John Loudon McAdam was the son of James
McAdam and Susanna Cochrane, the niece of the 7'th Earl of Dundonald. John
Loudon was the youngest of 10 children, but the only surviving male from the
main line of the Waterhead family. His older brother, James was a Capt. in the
military and died in the South Seas when John was about 7 or 8 years old.
John Loudon McAdam was born in Ayr,
Scotland in Lady Cathcart's house in the Sandgate, on September 21, 1756. The
McAdam of Waterhead's residence at that time was Lord Carthcart's house in Ayr
until 1760 when the family built a new residence and moved to Lagwyne. The
Lagwyne Castle, now in ruins, is located on the outskirts of Carspairn,
Scotland and was part of the property on the Waterhead estate. James McAdam
had moved the family residence from Waterhead to Lagwyne because it was more
Shortly after the family moved into the
new residence at Lagwyne it burnt to the ground. James and Susanna were away
on business in Edinburgh when the Castle burnt down. A fire from the fireplace
is said to have started the fire. John Loudon narrowly escaped the fire only
to be rescued by the family nurse.
James McAdam did not rebuild the Lagwyne
Castle and moved the family to Blairquhan or sometimes called the Whitefoord
Castle, near Straiton. He leased the Castle from Sir John Whiteford.
Whitefoord Castle since has been demolished and replaced by the present
James' life style and the mismanagement
of his business dealing set him back with many financial losses. His financial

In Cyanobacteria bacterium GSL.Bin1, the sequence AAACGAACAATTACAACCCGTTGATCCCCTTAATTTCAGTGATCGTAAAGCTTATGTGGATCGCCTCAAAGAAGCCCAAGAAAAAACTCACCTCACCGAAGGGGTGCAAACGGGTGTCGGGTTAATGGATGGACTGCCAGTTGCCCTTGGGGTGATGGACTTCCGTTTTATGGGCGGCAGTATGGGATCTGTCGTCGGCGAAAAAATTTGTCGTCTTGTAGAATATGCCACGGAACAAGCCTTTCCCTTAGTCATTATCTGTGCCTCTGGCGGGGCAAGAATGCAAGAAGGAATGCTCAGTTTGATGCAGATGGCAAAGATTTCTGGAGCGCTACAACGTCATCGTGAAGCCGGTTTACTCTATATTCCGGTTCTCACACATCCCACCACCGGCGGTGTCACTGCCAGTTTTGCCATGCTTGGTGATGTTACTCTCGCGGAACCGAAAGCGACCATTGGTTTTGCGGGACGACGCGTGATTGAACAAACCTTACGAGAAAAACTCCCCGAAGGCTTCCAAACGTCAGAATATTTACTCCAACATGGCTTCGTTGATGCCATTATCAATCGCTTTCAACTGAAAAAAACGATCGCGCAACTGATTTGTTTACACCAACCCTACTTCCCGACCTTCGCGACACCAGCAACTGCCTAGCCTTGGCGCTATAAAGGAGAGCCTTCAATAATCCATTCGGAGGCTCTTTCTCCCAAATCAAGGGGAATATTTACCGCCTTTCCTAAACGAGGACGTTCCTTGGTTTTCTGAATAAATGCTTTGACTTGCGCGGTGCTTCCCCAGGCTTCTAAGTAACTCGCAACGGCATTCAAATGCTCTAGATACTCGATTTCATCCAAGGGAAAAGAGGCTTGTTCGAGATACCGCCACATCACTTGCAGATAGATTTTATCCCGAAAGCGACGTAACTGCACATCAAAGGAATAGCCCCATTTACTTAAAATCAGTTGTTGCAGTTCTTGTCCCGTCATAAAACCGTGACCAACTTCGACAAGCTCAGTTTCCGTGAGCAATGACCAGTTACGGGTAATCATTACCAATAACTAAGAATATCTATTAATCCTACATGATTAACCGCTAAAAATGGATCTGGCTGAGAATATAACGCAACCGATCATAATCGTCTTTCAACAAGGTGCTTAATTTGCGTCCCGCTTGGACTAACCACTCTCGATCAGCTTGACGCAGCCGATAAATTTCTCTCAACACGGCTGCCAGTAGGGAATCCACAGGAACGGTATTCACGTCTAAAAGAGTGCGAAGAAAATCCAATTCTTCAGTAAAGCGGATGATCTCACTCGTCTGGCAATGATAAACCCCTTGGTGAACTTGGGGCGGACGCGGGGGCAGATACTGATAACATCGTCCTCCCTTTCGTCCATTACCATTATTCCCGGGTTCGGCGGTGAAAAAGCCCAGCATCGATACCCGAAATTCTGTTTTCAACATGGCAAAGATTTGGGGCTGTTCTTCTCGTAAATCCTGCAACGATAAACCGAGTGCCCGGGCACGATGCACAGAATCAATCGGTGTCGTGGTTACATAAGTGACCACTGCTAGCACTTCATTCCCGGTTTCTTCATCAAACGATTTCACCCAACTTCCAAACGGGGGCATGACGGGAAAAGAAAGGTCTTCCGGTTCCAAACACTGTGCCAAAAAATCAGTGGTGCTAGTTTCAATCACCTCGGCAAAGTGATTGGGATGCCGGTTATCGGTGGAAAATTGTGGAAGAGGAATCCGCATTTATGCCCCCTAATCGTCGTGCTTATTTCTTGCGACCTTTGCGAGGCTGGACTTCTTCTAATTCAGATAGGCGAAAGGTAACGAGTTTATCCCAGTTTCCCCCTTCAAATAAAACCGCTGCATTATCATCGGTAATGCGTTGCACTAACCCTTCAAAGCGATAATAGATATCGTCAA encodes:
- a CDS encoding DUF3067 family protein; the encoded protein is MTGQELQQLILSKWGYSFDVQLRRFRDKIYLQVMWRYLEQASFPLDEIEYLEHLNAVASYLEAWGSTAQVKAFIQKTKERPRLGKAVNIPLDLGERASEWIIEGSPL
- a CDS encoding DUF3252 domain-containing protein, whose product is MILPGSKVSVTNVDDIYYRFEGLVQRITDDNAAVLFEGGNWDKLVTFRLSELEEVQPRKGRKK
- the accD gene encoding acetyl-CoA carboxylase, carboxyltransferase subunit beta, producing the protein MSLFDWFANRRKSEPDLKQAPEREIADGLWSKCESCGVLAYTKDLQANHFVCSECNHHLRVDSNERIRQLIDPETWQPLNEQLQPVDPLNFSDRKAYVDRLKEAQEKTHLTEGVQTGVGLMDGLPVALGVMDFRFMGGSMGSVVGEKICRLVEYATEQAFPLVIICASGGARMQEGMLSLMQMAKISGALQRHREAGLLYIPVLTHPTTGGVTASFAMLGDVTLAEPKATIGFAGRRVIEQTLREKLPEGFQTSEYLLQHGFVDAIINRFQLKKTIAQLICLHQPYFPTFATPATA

empire collapsed with the Bank of Ayr, which he had co-founded. These
financial setbacks forced James to sell the ancient family Waterhead estate.
Title to the estate is not clear, but Waterhead ended up being owned by John
McAdam of Grimmit who purchased it 21 January 1778.
John Loudon attended Mr. Doick's school
at Maybole. When John was 14 years of age, in 1770, his father, James died and
was buried in the old kirkyard of Straiton. John Loudon was packed off to New
York in the care of his uncle, William MacAdam, a New York merchant and his
wife, Ann, daughter of Dirch Dey of New York who had no children. He owned
McAdam & Co. who was granted 30,000 acres of land in Middlesex known as
the Kilby Grant. John also became a merchant and his business prospered from
Boston to Charleston. John was co-owner with Robert Gilmore of Northfork,
Virginia of the ship, "General Matthew". This Privateer ship was
engaged at the battle of Savannah Harbor, Ft. Sullivan, and at Charleston,
South Carolina where it was heavily damaged by the American Forces. John and
his uncle, William helped found the New York Chamber of Commerce in New York.
John married Gloriana Nicoll. She was the daughter of William Nicoll of
Suffolk, New York, descended from Colonel Nicoll. John and Gloriana inherited
1/3 of West Neck on Shelter Island and Blue Point Islip.
When the Revolutionary War came, John
along with the other McAdames in New York City adhered to the loyalist side in
the Revolution. His uncle, Gilbert was "aide to Camp" to Richard
Maitland, Adjutant General of the British forces in America. Richard later
married Mary McAdam, an aunt. John's uncle, William was a member of the
"Committee of Correspondence of 51". Membership included Samuel
Adams and Paul Revere. John Loudon served in the British reserves and was a
government contractor engaged in the sale of war prizes arising out of the
War. After the war, John and his family were not welcome in America and he
returned to Scotland in 1783 with his wife and two children. His property and